Gastrointestinal Stromal Tumor (GIST)

Gastrointestinal stromal tumors (GISTs) are rare tumors of the gastrointestinal tract. They develop in the cells of your autonomic nervous system, the part of the nervous system that regulates body processes such as food digestion. Roughly 60 percent of all GISTs develop in the stomach, while around 30 percent arise in the small intestine. The rest can be found in the esophagus, colon and rectum. GISTs can be benign (non-cancerous) at first, but many turn into cancer. When this happens, they are called sarcomas. Surgery is the usual treatment if the tumor has not spread.

Surgeons specializing in gastrointestinal stromal tumors at Brigham and Women’s Hospital (BWH) are the surgical team for the Gastrointestinal Cancer Treatment Center at Dana-Farber/Brigham and Women’s Cancer Center (DF/BWCC), a unique center uniting the world’s best gastrointestinal cancer experts. Our board certified surgeons are leaders in minimally invasive surgery, performing laparoscopic techniques in combination with targeted drug therapy.

Learn more about gastrointestinal stromal tumor (GIST).

Gastrointestinal Stromal Tumor (GIST) Topics

Risk Factors for Gastrointestinal Stromal Tumor (GIST)

Factors that contribute to an increased risk for GIST include:

Source: American Cancer Society

Symptoms of Gastrointestinal Stromal Tumor (GIST)

Gastrointestinal stromal tumors may cause symptoms that are also indicative of other conditions:

  • Abdominal discomfort or pain
  • Vomiting
  • Blood in stools or vomit
  • Fatigue due to anemia
  • Feeling full after eating only a small amount
  • Loss of appetite or weight loss 
Diagnosis of Gastrointestinal Stromal Tumor (GIST)

Sometimes gastrointestinal stromal tumors are found by chance or seen on an exam for another problem. If you are having symptoms of GIST, your surgeon will ask about your health history, your family’s history of cancer and risk factors. Diagnostic tests may include:

Learn more about diagnostic tests for GIST.

Stages of Gastrointestinal Stromal Tumor (GIST)

After a gastrointestinal stromal tumor has been diagnosed, tests are done to find out if cancer cells have spread to other parts of the body. This process is called staging.

Learn more about the stages of gastrointestinal stromal tumors.

Treatment for Gastrointestinal Stromal Tumor (GIST)

Surgical Treatment

Surgery is the main treatment for a gastrointestinal stromal tumor (GIST) that has not spread. Surgeons at BWH are internationally recognized specialists who are faculty at Harvard Medical School. They have years of experience in GIST surgery and have perfected many of the most progressive surgical procedures including:

  • Laparoscopic surgery for small GISTS. Your surgeon makes several small incisions and inserts a thin lighted tube (with a tiny video camera) called a laparoscope through one. He or she then uses long, thin surgical tools to remove the tumor through the other incisions.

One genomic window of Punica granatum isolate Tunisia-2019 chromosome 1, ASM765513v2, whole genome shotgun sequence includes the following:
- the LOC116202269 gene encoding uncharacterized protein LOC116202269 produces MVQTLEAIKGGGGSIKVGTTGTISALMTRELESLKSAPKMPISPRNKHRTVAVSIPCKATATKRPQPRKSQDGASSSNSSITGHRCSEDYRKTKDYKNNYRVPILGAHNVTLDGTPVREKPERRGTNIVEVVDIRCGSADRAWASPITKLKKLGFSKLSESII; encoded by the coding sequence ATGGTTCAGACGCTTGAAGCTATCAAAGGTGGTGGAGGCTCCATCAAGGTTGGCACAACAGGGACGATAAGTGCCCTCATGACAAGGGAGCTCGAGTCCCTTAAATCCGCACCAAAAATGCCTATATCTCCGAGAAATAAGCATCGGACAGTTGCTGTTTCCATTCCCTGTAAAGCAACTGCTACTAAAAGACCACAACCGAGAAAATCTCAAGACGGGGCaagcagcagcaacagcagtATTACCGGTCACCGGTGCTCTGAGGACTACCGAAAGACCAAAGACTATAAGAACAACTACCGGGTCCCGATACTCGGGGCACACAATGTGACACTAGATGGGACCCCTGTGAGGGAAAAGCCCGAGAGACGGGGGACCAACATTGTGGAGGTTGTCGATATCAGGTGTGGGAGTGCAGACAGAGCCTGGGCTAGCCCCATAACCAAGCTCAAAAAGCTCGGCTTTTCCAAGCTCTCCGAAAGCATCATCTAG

• If the tumor is large or growing into other organs, your surgeon could still remove it entirely. He or she might have to remove parts of organs (such as sections of the intestines) and GISTs that have spread elsewhere in the abdomen, such as the liver.

Non-Surgical Treatment

  • Targeted therapy drugs
    • Gleevec (imatinib) is used for patients with advanced-stage GIST, and may help patients with earlier-stage tumors, either before or after surgery.
    • Sutent (sunitinib) targets the KIT and PDGFRA proteins.
  • Radiation therapy
  • Chemotherapy
What You Should Expect

You will receive a thorough diagnostic examination to evaluate if you have gastrointestinal stromal tumors (GIST) and determine what course of treatment is needed. Careful monitoring and the involvement of an experienced surgeon are important to the successful outcome for patients with GIST.

If you are having surgery or a procedure, you will likely be scheduled for a visit to the Weiner Center for Preoperative Evaluation for pre-operative information and tests.

The day of surgery, you will be cared for in the operating room by surgeons, anesthesiologists and nurses who specialize in surgery for patients with GIST. After surgery, you will recover in the post-surgical care unit where you will receive comprehensive care by an experienced surgical and nursing staff.

Learn more about your hospital stay and returning home.

 

Multidisciplinary Care

The Gastrointestinal Cancer Treatment Center at Dana-Farber/Brigham and Women’s Cancer Center provides the world’s most advanced and innovative multidisciplinary care for patients with gastrointestinal diseases, such as GIST. Our treatment team includes colon and rectal surgeons, medical and radiation oncologists, nutritionists, pathologists, anesthesiologists and gastroenterologists. In addition, patients have full access to BWH’s world-renowned academic medical community with its diverse specialists and state-of-the-art facilities.

GIST Surgery Appointments and Locations

Contact one of our GIST cancer surgeons in the list at the top of the page to make an appointment.

GIST Cancer Surgery Locations

 

Resources

Learn more about gastrointestinal stromal tumor (GIST) in our health library.

Visit the Kessler Health Education Library in the Bretholtz Center for Patients and Families to access computers and knowledgeable staff.

Visit the Weiner Center for Preoperative Evaluation.

Access a complete directory of patient and family services

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